Chapter 11 that for any ore and consume lessthen the

Info iconThis preview shows page 1. Sign up to view the full content.

View Full Document Right Arrow Icon
This is the end of the preview. Sign up to access the rest of the document.

Unformatted text preview: st rate has a smaller aller effect on realeoutput Y because the because thewill be smaller. be smaller. ffect on real output Y multiplier multiplier will ty becomes more thrifty—meaningProblem #1 given level of income people 4. Chapter 11 that for any ore and consume less—then the planned-expenditure function shifts downAnswer: s in Figure 10–9 (note that C2 < C1). Equilibrium income falls from Y1 to Y2. B Y2 a. The central bank increases the money supply. Y = PE Figure the Answer: When the central bank increases 10–9money supply the real interest rate falls so the LM curve shifts downward. A central bank increases the money supply via an open market operation PE1 = C1 c (Y – from the to buy government+bonds T ) + I + G public. This results in an excess demand for bonds so bond A prices rise and interest rates fall according to the present value formula P bonds = FV/(1 + r). The PE = C + c (Y – T ) + I + G increase in the 2 2 supply and the resulting reduction in interest rates affect the goods market money over a time horizon of between 9 and 18 months. The fall in interest rates will increase investment and aggregate expenditure, AE, so that initially AE > Y; in words, initially spending exceeds output. This is only possible if inventories fall. Firms with lower inventories increase orders from their input suppliers, which increases demand for the output of other firms in the Y1economy. Thus firms hire more labor, buy more inputs and produce more output. This last is Y known as the multiplier effect. Since output and income increase, consumption will increase. Income, output rium saving remains unchanged. The national accounts identityM L tells us 1 ving equals investment, or S = I . In the Keynesian-cross model, we d that desired investment is fixed. This assumption implies that investr the same in the new equilibrium as it was in the old. We can conclude ving is exactly the same in both equilibria. radox of thrift is that even though thriftiness increases, saving is unaffectreased thriftiness leads only to a fall in income. For an individual, we usur1 sider thriftiness a virtue. From the perspective of the entire economy as nted by the Keynesian-cross model, however, thriftiness is a vice. r2 classical model of Chapter 3, the paradox of thrift does not arise. In that output is fixed by the factors of production and the production technology, interest rate adjusts to equilibrate saving and investment, where investepends on the interest rate. An increase in thriftiness decreases consumpd increases saving for any level of output; since output is fixed, the saving le shifts to the right, as in Figure 10–10. At the newY2 equilibrium, the interY1 is lower, and investment and saving are higher. LM2 Y b. The government increases government purchases. Answer: The IS curve shift to the right by the simple Keynesian multiplier [1/(1-b)]ΔG from Y1 to Y2. The initial increase in output results in an increased demand for money for transaction purposes so the money demand curve shifts to the right. An excess demand for money is an excess supply of bonds so bond prices fall and interest rates rise (by the present value formula). The increase in interest rates chokes off some investment spending so equilibrium output (Y3) is less than the original horizontal shift of the IS curve. r LM1 IS2 IS1 Y1 Y3 Y Y2 ΔY=[1/1-b]ΔG c. The government increases taxes. Answer: The question assumes that lump-sum taxes increase by ΔT. The IS curve shifts to the left by [-b/(1-b)] ΔT. Interest rates fall as does income. Consumption falls for two reasons: the increase in taxes reduces consumption directly since disposable income is lower; second, since GDP falls after-tax income also falls. The fall in income reduces money demand and interest rates fall which increases investment and this partially offsets the fall in consumption so the fall in output is not as great as the original leftward shift of the IS curve. d. The government increases government purchases and taxes by equal amounts. Answer: We can use the results of the previous two parts in this part. Summing these two effects we have the following: ΔY = [1/(1-b)]{-b ΔT + ΔG} which gives the horizontal shift of the IS curve. We can simplify this expression further since ΔT = ΔG; this yields ΔY = [1/(1-b)]{-bΔG + ΔG} = ΔG. In sum, the horizontal shift of the IS curve is ΔG = ΔT = ΔY. This, however, cann...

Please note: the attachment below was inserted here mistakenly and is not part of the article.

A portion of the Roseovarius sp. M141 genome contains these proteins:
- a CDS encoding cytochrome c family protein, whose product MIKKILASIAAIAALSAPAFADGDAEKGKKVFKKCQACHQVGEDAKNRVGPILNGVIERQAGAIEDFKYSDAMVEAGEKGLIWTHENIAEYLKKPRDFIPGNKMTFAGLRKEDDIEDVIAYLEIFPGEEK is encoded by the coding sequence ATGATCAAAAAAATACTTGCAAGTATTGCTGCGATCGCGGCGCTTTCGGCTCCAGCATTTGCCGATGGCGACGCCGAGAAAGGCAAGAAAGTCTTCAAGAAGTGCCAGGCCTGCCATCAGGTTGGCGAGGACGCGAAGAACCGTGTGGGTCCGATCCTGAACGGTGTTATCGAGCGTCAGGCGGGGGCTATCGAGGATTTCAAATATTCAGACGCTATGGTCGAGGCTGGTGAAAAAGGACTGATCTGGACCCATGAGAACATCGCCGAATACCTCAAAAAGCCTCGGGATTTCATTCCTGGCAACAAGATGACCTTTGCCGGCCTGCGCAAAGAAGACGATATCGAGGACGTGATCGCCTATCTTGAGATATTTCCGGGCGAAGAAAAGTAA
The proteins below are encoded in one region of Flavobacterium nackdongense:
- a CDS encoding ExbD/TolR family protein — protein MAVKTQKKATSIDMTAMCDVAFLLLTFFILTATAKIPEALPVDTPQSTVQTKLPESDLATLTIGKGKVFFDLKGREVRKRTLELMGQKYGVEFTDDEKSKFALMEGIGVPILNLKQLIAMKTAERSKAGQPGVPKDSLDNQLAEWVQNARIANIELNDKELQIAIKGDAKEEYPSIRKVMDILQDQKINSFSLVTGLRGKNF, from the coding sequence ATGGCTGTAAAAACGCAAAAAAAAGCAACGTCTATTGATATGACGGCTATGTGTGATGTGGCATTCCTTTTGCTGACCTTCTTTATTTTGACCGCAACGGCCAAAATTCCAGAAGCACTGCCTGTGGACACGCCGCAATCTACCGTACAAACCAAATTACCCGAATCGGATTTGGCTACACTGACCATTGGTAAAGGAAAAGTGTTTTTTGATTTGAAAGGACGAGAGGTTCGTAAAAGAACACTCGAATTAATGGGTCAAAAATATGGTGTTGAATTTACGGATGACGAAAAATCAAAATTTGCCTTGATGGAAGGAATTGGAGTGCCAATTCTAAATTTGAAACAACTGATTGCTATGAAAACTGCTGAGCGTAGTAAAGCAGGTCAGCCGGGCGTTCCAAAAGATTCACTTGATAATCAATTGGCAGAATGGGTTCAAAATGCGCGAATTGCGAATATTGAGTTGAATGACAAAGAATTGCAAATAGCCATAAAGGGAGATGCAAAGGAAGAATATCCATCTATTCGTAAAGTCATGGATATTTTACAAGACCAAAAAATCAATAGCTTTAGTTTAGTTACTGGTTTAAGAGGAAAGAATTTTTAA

View Full Document

This note was uploaded on 10/01/2013 for the course ECON 302 taught by Professor Alvero during the Winter '09 term at The University of British Columbia.

Ask a homework question - tutors are online